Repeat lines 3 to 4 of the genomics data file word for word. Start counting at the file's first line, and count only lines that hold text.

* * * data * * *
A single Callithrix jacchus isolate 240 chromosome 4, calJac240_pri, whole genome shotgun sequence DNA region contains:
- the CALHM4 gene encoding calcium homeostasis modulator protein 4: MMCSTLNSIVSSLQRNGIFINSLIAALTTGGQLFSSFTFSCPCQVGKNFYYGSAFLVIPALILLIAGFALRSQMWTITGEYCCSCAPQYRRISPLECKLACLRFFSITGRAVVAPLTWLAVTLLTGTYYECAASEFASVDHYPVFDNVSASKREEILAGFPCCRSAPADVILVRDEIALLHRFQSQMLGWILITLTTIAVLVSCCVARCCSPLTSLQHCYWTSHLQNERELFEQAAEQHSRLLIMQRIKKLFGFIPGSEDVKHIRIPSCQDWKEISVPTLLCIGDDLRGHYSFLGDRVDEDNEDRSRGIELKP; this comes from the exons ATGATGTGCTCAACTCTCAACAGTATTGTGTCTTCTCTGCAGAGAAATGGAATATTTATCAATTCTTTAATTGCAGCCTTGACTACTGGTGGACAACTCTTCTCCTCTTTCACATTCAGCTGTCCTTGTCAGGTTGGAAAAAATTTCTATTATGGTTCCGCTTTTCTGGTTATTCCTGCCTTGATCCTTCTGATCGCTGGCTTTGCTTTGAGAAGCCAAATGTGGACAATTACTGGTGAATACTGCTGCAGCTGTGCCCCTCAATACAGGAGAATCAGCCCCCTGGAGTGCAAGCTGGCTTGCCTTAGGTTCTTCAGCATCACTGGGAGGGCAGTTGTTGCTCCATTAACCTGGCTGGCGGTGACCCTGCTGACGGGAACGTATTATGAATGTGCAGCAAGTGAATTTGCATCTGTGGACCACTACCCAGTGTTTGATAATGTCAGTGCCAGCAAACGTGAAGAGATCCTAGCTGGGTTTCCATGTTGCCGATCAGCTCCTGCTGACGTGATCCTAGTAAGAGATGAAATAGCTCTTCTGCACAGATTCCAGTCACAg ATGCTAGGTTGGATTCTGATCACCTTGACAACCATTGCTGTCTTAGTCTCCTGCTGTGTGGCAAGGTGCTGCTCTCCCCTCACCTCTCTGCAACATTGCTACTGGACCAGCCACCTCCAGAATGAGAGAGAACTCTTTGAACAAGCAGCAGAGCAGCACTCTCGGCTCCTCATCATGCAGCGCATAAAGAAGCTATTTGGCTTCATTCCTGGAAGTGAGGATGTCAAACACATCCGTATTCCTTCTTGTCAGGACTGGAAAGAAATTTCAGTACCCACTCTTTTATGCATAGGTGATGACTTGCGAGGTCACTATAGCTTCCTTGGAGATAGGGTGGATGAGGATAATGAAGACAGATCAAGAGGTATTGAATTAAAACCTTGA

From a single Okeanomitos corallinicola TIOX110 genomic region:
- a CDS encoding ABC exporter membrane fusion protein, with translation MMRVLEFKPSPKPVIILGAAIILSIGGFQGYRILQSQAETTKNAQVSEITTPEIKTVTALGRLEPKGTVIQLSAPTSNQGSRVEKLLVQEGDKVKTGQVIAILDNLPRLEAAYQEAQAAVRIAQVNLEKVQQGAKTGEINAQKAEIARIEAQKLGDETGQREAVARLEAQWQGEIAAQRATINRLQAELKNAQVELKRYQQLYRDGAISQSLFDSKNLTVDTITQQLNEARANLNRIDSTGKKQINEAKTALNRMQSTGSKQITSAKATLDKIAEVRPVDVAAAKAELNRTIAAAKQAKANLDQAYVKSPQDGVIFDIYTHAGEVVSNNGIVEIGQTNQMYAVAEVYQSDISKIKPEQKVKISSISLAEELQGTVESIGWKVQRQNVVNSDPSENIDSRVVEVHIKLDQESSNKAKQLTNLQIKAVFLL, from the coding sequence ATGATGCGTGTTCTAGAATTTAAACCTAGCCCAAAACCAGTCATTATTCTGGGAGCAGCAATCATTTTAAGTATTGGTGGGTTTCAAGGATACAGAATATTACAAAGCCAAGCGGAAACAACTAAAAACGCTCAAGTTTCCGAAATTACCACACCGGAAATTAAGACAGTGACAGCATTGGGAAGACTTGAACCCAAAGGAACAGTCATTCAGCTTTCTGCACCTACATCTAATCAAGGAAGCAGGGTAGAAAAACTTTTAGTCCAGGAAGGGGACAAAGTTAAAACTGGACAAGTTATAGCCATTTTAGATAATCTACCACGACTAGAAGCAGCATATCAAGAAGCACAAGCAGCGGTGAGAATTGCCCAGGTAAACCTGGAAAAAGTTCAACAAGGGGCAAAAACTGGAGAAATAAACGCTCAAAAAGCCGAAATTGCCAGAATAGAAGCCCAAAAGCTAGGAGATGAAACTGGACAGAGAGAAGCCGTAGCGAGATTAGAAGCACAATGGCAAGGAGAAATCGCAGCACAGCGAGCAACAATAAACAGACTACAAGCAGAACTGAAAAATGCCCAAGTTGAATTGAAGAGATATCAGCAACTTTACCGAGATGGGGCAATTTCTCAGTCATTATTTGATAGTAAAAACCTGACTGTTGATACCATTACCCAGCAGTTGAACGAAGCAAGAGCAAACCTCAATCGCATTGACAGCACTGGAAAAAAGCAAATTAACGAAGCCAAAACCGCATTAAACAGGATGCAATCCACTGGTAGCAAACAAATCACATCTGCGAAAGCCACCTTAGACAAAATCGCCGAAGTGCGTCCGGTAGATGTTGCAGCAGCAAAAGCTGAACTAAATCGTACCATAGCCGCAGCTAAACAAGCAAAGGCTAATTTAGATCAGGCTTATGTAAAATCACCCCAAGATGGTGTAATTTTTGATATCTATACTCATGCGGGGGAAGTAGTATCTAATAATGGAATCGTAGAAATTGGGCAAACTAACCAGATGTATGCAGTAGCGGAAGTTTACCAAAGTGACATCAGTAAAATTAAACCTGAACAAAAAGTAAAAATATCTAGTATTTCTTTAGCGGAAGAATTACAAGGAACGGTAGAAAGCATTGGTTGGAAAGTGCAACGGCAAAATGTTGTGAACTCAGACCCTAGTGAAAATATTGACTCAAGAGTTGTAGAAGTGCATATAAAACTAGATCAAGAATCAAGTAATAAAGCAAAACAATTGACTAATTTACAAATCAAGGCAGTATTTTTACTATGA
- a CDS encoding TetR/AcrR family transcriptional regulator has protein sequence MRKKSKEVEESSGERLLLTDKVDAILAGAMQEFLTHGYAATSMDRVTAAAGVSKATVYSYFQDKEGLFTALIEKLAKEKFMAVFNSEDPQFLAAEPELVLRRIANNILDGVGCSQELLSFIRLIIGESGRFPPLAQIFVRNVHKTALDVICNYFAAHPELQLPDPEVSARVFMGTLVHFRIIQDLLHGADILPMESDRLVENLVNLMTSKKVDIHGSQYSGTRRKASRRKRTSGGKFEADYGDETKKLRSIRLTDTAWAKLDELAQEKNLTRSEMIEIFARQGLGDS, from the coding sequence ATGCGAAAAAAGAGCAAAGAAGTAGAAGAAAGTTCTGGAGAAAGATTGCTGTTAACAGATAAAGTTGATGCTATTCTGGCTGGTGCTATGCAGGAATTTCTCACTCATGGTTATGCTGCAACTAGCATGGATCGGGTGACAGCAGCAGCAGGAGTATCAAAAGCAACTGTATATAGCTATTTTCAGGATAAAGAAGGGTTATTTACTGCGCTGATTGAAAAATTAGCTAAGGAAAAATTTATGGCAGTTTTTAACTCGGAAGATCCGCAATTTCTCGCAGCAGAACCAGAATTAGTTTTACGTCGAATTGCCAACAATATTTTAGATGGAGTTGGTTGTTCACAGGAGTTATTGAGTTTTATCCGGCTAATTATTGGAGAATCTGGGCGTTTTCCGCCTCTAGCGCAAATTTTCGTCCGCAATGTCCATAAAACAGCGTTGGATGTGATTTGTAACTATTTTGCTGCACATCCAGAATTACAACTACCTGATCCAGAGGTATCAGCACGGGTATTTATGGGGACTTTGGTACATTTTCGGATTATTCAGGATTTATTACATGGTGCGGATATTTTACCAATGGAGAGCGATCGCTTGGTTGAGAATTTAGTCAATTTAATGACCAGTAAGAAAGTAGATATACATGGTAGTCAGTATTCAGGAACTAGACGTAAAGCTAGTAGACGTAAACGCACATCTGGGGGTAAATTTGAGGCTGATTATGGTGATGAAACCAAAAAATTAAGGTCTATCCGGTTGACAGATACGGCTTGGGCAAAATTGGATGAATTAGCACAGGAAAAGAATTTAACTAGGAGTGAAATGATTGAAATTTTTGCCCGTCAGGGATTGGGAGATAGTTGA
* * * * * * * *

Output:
From a single Okeanomitos corallinicola TIOX110 genomic region:
- a CDS encoding ABC exporter membrane fusion protein, with translation MMRVLEFKPSPKPVIILGAAIILSIGGFQGYRILQSQAETTKNAQVSEITTPEIKTVTALGRLEPKGTVIQLSAPTSNQGSRVEKLLVQEGDKVKTGQVIAILDNLPRLEAAYQEAQAAVRIAQVNLEKVQQGAKTGEINAQKAEIARIEAQKLGDETGQREAVARLEAQWQGEIAAQRATINRLQAELKNAQVELKRYQQLYRDGAISQSLFDSKNLTVDTITQQLNEARANLNRIDSTGKKQINEAKTALNRMQSTGSKQITSAKATLDKIAEVRPVDVAAAKAELNRTIAAAKQAKANLDQAYVKSPQDGVIFDIYTHAGEVVSNNGIVEIGQTNQMYAVAEVYQSDISKIKPEQKVKISSISLAEELQGTVESIGWKVQRQNVVNSDPSENIDSRVVEVHIKLDQESSNKAKQLTNLQIKAVFLL, from the coding sequence ATGATGCGTGTTCTAGAATTTAAACCTAGCCCAAAACCAGTCATTATTCTGGGAGCAGCAATCATTTTAAGTATTGGTGGGTTTCAAGGATACAGAATATTACAAAGCCAAGCGGAAACAACTAAAAACGCTCAAGTTTCCGAAATTACCACACCGGAAATTAAGACAGTGACAGCATTGGGAAGACTTGAACCCAAAGGAACAGTCATTCAGCTTTCTGCACCTACATCTAATCAAGGAAGCAGGGTAGAAAAACTTTTAGTCCAGGAAGGGGACAAAGTTAAAACTGGACAAGTTATAGCCATTTTAGATAATCTACCACGACTAGAAGCAGCATATCAAGAAGCACAAGCAGCGGTGAGAATTGCCCAGGTAAACCTGGAAAAAGTTCAACAAGGGGCAAAAACTGGAGAAATAAACGCTCAAAAAGCCGAAATTGCCAGAATAGAAGCCCAAAAGCTAGGAGATGAAACTGGACAGAGAGAAGCCGTAGCGAGATTAGAAGCACAATGGCAAGGAGAAATCGCAGCACAGCGAGCAACAATAAACAGACTACAAGCAGAACTGAAAAATGCCCAAGTTGAATTGAAGAGATATCAGCAACTTTACCGAGATGGGGCAATTTCTCAGTCATTATTTGATAGTAAAAACCTGACTGTTGATACCATTACCCAGCAGTTGAACGAAGCAAGAGCAAACCTCAATCGCATTGACAGCACTGGAAAAAAGCAAATTAACGAAGCCAAAACCGCATTAAACAGGATGCAATCCACTGGTAGCAAACAAATCACATCTGCGAAAGCCACCTTAGACAAAATCGCCGAAGTGCGTCCGGTAGATGTTGCAGCAGCAAAAGCTGAACTAAATCGTACCATAGCCGCAGCTAAACAAGCAAAGGCTAATTTAGATCAGGCTTATGTAAAATCACCCCAAGATGGTGTAATTTTTGATATCTATACTCATGCGGGGGAAGTAGTATCTAATAATGGAATCGTAGAAATTGGGCAAACTAACCAGATGTATGCAGTAGCGGAAGTTTACCAAAGTGACATCAGTAAAATTAAACCTGAACAAAAAGTAAAAATATCTAGTATTTCTTTAGCGGAAGAATTACAAGGAACGGTAGAAAGCATTGGTTGGAAAGTGCAACGGCAAAATGTTGTGAACTCAGACCCTAGTGAAAATATTGACTCAAGAGTTGTAGAAGTGCATATAAAACTAGATCAAGAATCAAGTAATAAAGCAAAACAATTGACTAATTTACAAATCAAGGCAGTATTTTTACTATGA